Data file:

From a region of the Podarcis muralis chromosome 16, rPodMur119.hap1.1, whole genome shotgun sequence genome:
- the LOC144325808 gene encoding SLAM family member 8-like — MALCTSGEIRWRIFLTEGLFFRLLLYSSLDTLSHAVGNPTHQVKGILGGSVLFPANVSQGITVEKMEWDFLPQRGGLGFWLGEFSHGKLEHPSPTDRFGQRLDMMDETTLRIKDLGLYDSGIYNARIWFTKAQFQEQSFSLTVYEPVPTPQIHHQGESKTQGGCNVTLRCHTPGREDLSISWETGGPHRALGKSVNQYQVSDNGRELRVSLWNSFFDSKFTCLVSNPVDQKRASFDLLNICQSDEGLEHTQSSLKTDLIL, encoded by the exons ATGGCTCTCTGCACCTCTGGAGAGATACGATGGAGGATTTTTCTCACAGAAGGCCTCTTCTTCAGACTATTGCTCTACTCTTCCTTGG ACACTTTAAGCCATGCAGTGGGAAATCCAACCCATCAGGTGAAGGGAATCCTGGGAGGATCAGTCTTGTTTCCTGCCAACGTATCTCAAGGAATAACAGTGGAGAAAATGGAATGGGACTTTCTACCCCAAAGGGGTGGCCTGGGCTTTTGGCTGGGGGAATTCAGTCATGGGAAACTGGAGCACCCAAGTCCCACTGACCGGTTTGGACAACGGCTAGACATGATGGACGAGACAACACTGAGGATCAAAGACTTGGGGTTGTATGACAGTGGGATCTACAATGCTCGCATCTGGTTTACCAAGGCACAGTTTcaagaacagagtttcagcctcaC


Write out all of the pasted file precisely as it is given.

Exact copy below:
From a region of the Podarcis muralis chromosome 16, rPodMur119.hap1.1, whole genome shotgun sequence genome:
- the LOC144325808 gene encoding SLAM family member 8-like — MALCTSGEIRWRIFLTEGLFFRLLLYSSLDTLSHAVGNPTHQVKGILGGSVLFPANVSQGITVEKMEWDFLPQRGGLGFWLGEFSHGKLEHPSPTDRFGQRLDMMDETTLRIKDLGLYDSGIYNARIWFTKAQFQEQSFSLTVYEPVPTPQIHHQGESKTQGGCNVTLRCHTPGREDLSISWETGGPHRALGKSVNQYQVSDNGRELRVSLWNSFFDSKFTCLVSNPVDQKRASFDLLNICQSDEGLEHTQSSLKTDLIL, encoded by the exons ATGGCTCTCTGCACCTCTGGAGAGATACGATGGAGGATTTTTCTCACAGAAGGCCTCTTCTTCAGACTATTGCTCTACTCTTCCTTGG ACACTTTAAGCCATGCAGTGGGAAATCCAACCCATCAGGTGAAGGGAATCCTGGGAGGATCAGTCTTGTTTCCTGCCAACGTATCTCAAGGAATAACAGTGGAGAAAATGGAATGGGACTTTCTACCCCAAAGGGGTGGCCTGGGCTTTTGGCTGGGGGAATTCAGTCATGGGAAACTGGAGCACCCAAGTCCCACTGACCGGTTTGGACAACGGCTAGACATGATGGACGAGACAACACTGAGGATCAAAGACTTGGGGTTGTATGACAGTGGGATCTACAATGCTCGCATCTGGTTTACCAAGGCACAGTTTcaagaacagagtttcagcctcaC